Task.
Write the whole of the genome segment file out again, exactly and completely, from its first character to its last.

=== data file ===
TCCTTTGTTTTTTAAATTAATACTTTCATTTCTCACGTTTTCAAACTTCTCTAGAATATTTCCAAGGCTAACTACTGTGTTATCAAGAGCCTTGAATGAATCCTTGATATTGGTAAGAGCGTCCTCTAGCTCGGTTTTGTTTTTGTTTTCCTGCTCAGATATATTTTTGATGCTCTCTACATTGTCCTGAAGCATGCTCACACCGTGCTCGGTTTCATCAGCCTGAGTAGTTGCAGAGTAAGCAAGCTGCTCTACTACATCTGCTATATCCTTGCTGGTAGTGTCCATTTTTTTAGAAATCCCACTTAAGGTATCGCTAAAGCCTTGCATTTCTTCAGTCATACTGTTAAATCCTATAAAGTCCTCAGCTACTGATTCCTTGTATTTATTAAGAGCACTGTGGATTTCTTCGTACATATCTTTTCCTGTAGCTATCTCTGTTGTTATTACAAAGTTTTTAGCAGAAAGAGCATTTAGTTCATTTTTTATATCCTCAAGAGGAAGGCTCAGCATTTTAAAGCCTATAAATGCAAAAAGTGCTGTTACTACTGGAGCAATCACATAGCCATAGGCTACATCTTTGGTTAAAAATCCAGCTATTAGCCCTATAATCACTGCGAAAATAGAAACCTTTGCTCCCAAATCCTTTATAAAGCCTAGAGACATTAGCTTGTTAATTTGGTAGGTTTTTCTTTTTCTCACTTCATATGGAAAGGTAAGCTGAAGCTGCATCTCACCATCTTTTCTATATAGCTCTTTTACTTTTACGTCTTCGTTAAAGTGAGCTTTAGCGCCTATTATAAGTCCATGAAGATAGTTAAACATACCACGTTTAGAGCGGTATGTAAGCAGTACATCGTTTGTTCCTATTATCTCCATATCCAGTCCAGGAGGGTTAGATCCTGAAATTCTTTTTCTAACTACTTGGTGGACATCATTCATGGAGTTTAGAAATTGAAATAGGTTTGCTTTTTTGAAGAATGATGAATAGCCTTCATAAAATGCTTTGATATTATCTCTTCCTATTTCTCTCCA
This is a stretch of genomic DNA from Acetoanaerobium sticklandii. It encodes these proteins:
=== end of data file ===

TCCTTTGTTTTTTAAATTAATACTTTCATTTCTCACGTTTTCAAACTTCTCTAGAATATTTCCAAGGCTAACTACTGTGTTATCAAGAGCCTTGAATGAATCCTTGATATTGGTAAGAGCGTCCTCTAGCTCGGTTTTGTTTTTGTTTTCCTGCTCAGATATATTTTTGATGCTCTCTACATTGTCCTGAAGCATGCTCACACCGTGCTCGGTTTCATCAGCCTGAGTAGTTGCAGAGTAAGCAAGCTGCTCTACTACATCTGCTATATCCTTGCTGGTAGTGTCCATTTTTTTAGAAATCCCACTTAAGGTATCGCTAAAGCCTTGCATTTCTTCAGTCATACTGTTAAATCCTATAAAGTCCTCAGCTACTGATTCCTTGTATTTATTAAGAGCACTGTGGATTTCTTCGTACATATCTTTTCCTGTAGCTATCTCTGTTGTTATTACAAAGTTTTTAGCAGAAAGAGCATTTAGTTCATTTTTTATATCCTCAAGAGGAAGGCTCAGCATTTTAAAGCCTATAAATGCAAAAAGTGCTGTTACTACTGGAGCAATCACATAGCCATAGGCTACATCTTTGGTTAAAAATCCAGCTATTAGCCCTATAATCACTGCGAAAATAGAAACCTTTGCTCCCAAATCCTTTATAAAGCCTAGAGACATTAGCTTGTTAATTTGGTAGGTTTTTCTTTTTCTCACTTCATATGGAAAGGTAAGCTGAAGCTGCATCTCACCATCTTTTCTATATAGCTCTTTTACTTTTACGTCTTCGTTAAAGTGAGCTTTAGCGCCTATTATAAGTCCATGAAGATAGTTAAACATACCACGTTTAGAGCGGTATGTAAGCAGTACATCGTTTGTTCCTATTATCTCCATATCCAGTCCAGGAGGGTTAGATCCTGAAATTCTTTTTCTAACTACTTGGTGGACATCATTCATGGAGTTTAGAAATTGAAATAGGTTTGCTTTTTTGAAGAATGATGAATAGCCTTCATAAAATGCTTTGATATTATCTCTTCCTATTTCTCTCCA
This is a stretch of genomic DNA from Acetoanaerobium sticklandii. It encodes these proteins: